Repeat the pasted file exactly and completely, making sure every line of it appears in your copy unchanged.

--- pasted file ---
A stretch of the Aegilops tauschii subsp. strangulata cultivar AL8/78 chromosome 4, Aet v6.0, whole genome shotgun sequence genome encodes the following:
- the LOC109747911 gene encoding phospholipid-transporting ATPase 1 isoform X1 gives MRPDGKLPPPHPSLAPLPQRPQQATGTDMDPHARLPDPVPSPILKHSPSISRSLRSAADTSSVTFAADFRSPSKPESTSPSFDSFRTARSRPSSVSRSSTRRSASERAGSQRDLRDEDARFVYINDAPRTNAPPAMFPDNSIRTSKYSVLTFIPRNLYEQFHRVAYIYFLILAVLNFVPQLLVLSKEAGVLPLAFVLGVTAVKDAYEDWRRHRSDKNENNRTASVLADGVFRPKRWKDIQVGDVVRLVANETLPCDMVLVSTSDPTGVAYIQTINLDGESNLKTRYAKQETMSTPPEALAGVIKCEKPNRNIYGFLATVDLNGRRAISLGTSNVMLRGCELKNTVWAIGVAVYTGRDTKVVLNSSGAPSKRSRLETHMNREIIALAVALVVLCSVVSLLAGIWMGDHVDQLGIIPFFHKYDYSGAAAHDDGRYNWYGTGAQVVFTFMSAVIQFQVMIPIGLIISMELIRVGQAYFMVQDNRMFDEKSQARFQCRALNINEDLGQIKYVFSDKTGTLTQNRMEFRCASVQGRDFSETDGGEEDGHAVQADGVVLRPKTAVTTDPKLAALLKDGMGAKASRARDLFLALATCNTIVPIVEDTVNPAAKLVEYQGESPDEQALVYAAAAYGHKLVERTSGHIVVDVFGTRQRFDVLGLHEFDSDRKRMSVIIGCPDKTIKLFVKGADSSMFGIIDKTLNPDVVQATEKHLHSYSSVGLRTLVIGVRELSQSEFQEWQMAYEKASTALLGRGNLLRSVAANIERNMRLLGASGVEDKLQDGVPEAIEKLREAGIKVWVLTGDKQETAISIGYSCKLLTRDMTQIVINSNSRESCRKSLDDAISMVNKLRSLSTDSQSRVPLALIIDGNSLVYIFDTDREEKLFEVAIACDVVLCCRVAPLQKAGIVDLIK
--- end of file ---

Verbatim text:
A stretch of the Aegilops tauschii subsp. strangulata cultivar AL8/78 chromosome 4, Aet v6.0, whole genome shotgun sequence genome encodes the following:
- the LOC109747911 gene encoding phospholipid-transporting ATPase 1 isoform X1 gives MRPDGKLPPPHPSLAPLPQRPQQATGTDMDPHARLPDPVPSPILKHSPSISRSLRSAADTSSVTFAADFRSPSKPESTSPSFDSFRTARSRPSSVSRSSTRRSASERAGSQRDLRDEDARFVYINDAPRTNAPPAMFPDNSIRTSKYSVLTFIPRNLYEQFHRVAYIYFLILAVLNFVPQLLVLSKEAGVLPLAFVLGVTAVKDAYEDWRRHRSDKNENNRTASVLADGVFRPKRWKDIQVGDVVRLVANETLPCDMVLVSTSDPTGVAYIQTINLDGESNLKTRYAKQETMSTPPEALAGVIKCEKPNRNIYGFLATVDLNGRRAISLGTSNVMLRGCELKNTVWAIGVAVYTGRDTKVVLNSSGAPSKRSRLETHMNREIIALAVALVVLCSVVSLLAGIWMGDHVDQLGIIPFFHKYDYSGAAAHDDGRYNWYGTGAQVVFTFMSAVIQFQVMIPIGLIISMELIRVGQAYFMVQDNRMFDEKSQARFQCRALNINEDLGQIKYVFSDKTGTLTQNRMEFRCASVQGRDFSETDGGEEDGHAVQADGVVLRPKTAVTTDPKLAALLKDGMGAKASRARDLFLALATCNTIVPIVEDTVNPAAKLVEYQGESPDEQALVYAAAAYGHKLVERTSGHIVVDVFGTRQRFDVLGLHEFDSDRKRMSVIIGCPDKTIKLFVKGADSSMFGIIDKTLNPDVVQATEKHLHSYSSVGLRTLVIGVRELSQSEFQEWQMAYEKASTALLGRGNLLRSVAANIERNMRLLGASGVEDKLQDGVPEAIEKLREAGIKVWVLTGDKQETAISIGYSCKLLTRDMTQIVINSNSRESCRKSLDDAISMVNKLRSLSTDSQSRVPLALIIDGNSLVYIFDTDREEKLFEVAIACDVVLCCRVAPLQKAGIVDLIK